At the same time another Irish writer in exile, James Joyce, was binding together sound and image- borrowing plumes- to compose Finnegans Wake. Irelands music, poetry- broken heaventalk- are all there. This acomedy of letters has neither beginning nor end. Its heroine is the river Liffey. She re-circulates rain to the sea, while the commode returns water to the river. You can hear the riverine music coursing through this chaosmos of Alle, babbling, bubbling, chattering to herself.
In the beginning was the thunder. And the most unusual, the most conspicuous feature of the verbal landscape of Finnegans Wake is the ten 'thunderclaps', each of them one hundred letters long (except for the last one which contains an extra letter, which brings the total to 1001 letters- a deliberate invoking of The Book of a thousand Nights and a Night). With the first five thunders Joyce moves from the iconic and integral mode to the analytic and visual. The second five claps move from the visual to the audile-tactile.1
The Wake is designed to be read with the simultaneous involvement of the ear and eye. At the time of writing Joyce was near blind. Ton those who found the Wake unreadable, he suggested not reading but listening to it. But it is also a self-reflexive book about the role of the book in the electro-mechanic world of the new technology.2
13 May 1827: Rain all day. 7 September 1828: Rain unceasing, from eleven o'clock in the morning throughout the day and the night. 3 March 1832: A morning of unceasing rain. 11 May 1834: A fine, soft, rainy day. 24 June 1835: A heavy shower at day dapple, showers and bright intervals.3 Amhlaoibh Ó Súilleabháin (1780-1838), a hedge schoolmaster and shopkeeper from Callan, County Kilkenny, is the author of the first known diary in Irish, which ranges over an immense variety of topics. It covers the period that extends from the beginning of 1827 to the end of July, 1835. Ó Súilleabháin records almost daily a weather chart so detailed as almost to bore the reader.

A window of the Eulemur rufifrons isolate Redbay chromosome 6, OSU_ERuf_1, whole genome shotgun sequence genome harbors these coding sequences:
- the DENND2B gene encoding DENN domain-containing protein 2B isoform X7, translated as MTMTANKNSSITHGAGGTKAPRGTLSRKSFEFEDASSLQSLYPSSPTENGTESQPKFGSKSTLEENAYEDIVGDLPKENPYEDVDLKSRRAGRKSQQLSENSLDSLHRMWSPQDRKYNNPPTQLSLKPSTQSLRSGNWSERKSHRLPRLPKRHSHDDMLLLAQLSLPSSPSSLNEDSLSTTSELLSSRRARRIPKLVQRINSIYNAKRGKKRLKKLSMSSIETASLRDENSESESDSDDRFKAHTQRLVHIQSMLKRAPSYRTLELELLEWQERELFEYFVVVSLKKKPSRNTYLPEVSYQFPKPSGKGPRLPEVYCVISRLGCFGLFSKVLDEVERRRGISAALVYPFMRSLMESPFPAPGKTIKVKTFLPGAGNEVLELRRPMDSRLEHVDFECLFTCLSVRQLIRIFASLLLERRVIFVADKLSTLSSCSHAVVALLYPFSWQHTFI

Contrary to the master-minds of Bliain Le Báisteach, Sean Taylor and Mikael Fernström, Ó Súilleabháin was not in a position to approach Met Éireann. He had to painstakingly monitor the rainfall himself, day in and day out.
Sean Taylor, who as a visual artist has been dealing with cycles in nature and time since 1995, collected all the data available from Met Éireann in relation to the daily rainfall patterns available from all the recording stations in Ireland for 1999, the last year of the 20th century. With the expert knowledge of Sean Taylor's collaborative partner Mikael Fernström these were fed by a neural network, trained by a data base of Irish traditional melodies. This information was then converted into musical notation and shaped into an abstract musical composition.
In Finnegans Wake the Prankquean is the rain (distilled, that is, abstract water), whose clothing is the clouds. As a queen she reigns. And from the cloud, she rains, often thunderously. But contrary to Prankquean and her reign/rain of tyranny of the visual over the other senses, Mr Rainy Year is concerned with sound. He is lashing elemental squall on you. Like the music of Seamus Heaney's 'Rain Stick'4 this is a music that you never would have known to listen for. You are like a rich man entering heaven/ Through the ear of a raindrop. Listen now. Le cúnamh Dé agus na dea-uaine.
1.Cf. Eric McLuhan, The Role of Thunder in Finnegans Wake.- Toronto, Buffalo, London: University of Toronto Press, 1997
2.cf. Donald F. Theall, James Joyce's Techno-Poetics.- Toronto, Buffalo, London: University of Toronto Press, 1997
3.Cinnlae Amhlaoibh Uí Shúileabháin.London:- London: The Irish Texts Society, 1936-7 (The Irish Texts Society xxx-xxxiii)
4.Seamus Heaney, Rain Stick, in The Spirit Level. - London: Faber and Faber, 1996.